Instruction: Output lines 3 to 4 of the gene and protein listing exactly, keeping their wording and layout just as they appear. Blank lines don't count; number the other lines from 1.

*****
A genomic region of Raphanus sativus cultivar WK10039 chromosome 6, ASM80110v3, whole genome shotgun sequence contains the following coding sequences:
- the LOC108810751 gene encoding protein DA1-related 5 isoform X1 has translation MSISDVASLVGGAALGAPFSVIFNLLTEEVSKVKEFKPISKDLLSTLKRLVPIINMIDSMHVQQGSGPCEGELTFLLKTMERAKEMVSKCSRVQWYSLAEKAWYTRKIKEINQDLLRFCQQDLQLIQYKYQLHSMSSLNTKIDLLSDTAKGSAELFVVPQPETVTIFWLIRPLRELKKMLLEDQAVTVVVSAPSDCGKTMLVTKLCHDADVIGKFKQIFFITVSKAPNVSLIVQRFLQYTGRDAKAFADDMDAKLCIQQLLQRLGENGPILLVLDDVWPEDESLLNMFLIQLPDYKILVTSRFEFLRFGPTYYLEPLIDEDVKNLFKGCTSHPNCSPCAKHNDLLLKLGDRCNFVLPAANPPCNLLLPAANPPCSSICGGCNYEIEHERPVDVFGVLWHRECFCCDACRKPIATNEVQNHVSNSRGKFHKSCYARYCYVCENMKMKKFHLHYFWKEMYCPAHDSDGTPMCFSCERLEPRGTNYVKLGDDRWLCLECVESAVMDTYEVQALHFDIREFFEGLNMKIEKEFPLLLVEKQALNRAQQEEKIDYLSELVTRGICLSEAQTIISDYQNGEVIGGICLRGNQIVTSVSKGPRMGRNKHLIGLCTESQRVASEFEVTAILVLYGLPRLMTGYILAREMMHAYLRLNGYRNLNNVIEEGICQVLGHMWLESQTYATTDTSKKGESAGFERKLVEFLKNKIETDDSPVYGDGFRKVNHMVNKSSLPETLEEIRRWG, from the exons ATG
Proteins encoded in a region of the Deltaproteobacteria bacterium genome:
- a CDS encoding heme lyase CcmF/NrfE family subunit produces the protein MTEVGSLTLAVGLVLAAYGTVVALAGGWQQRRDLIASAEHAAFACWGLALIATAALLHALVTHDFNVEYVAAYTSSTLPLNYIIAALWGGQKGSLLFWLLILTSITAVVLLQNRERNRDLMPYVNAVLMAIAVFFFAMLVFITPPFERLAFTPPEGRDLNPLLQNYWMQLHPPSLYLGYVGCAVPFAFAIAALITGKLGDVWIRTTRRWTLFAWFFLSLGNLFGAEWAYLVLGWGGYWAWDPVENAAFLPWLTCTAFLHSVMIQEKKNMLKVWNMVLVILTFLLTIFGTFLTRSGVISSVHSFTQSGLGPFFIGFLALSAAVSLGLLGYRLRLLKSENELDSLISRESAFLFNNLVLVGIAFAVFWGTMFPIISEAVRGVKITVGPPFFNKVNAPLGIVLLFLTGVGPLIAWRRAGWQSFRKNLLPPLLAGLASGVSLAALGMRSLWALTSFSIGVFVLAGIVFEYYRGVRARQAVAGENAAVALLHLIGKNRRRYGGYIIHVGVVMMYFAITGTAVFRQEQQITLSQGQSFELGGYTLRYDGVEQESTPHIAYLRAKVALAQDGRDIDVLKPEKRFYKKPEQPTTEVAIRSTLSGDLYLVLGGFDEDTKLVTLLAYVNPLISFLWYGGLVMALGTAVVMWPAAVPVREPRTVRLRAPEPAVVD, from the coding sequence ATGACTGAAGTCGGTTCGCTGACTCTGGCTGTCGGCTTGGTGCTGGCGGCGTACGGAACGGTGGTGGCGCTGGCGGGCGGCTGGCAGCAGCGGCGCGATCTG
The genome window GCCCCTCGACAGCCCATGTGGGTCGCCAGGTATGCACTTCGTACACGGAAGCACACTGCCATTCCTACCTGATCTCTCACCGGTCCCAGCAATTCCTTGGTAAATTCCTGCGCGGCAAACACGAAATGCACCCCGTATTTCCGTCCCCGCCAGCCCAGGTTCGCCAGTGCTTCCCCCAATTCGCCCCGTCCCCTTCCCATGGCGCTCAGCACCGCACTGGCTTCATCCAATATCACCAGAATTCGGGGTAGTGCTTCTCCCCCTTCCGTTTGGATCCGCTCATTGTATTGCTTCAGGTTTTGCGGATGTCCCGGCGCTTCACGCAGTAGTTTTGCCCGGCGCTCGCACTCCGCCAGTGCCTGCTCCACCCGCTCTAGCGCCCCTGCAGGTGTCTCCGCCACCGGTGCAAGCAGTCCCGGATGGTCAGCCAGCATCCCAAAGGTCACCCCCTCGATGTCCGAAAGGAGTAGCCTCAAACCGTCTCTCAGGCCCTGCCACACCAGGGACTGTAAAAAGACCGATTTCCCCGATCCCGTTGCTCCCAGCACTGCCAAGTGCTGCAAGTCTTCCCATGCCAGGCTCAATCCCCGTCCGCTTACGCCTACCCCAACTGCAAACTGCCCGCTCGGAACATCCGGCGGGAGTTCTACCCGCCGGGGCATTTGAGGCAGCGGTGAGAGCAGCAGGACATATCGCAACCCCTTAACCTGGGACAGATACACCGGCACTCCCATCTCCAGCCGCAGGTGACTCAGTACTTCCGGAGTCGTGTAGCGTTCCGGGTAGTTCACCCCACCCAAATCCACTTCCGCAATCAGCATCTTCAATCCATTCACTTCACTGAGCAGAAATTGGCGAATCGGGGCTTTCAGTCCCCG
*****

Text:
Proteins encoded in a region of the Deltaproteobacteria bacterium genome:
- a CDS encoding heme lyase CcmF/NrfE family subunit produces the protein MTEVGSLTLAVGLVLAAYGTVVALAGGWQQRRDLIASAEHAAFACWGLALIATAALLHALVTHDFNVEYVAAYTSSTLPLNYIIAALWGGQKGSLLFWLLILTSITAVVLLQNRERNRDLMPYVNAVLMAIAVFFFAMLVFITPPFERLAFTPPEGRDLNPLLQNYWMQLHPPSLYLGYVGCAVPFAFAIAALITGKLGDVWIRTTRRWTLFAWFFLSLGNLFGAEWAYLVLGWGGYWAWDPVENAAFLPWLTCTAFLHSVMIQEKKNMLKVWNMVLVILTFLLTIFGTFLTRSGVISSVHSFTQSGLGPFFIGFLALSAAVSLGLLGYRLRLLKSENELDSLISRESAFLFNNLVLVGIAFAVFWGTMFPIISEAVRGVKITVGPPFFNKVNAPLGIVLLFLTGVGPLIAWRRAGWQSFRKNLLPPLLAGLASGVSLAALGMRSLWALTSFSIGVFVLAGIVFEYYRGVRARQAVAGENAAVALLHLIGKNRRRYGGYIIHVGVVMMYFAITGTAVFRQEQQITLSQGQSFELGGYTLRYDGVEQESTPHIAYLRAKVALAQDGRDIDVLKPEKRFYKKPEQPTTEVAIRSTLSGDLYLVLGGFDEDTKLVTLLAYVNPLISFLWYGGLVMALGTAVVMWPAAVPVREPRTVRLRAPEPAVVD, from the coding sequence ATGACTGAAGTCGGTTCGCTGACTCTGGCTGTCGGCTTGGTGCTGGCGGCGTACGGAACGGTGGTGGCGCTGGCGGGCGGCTGGCAGCAGCGGCGCGATCTG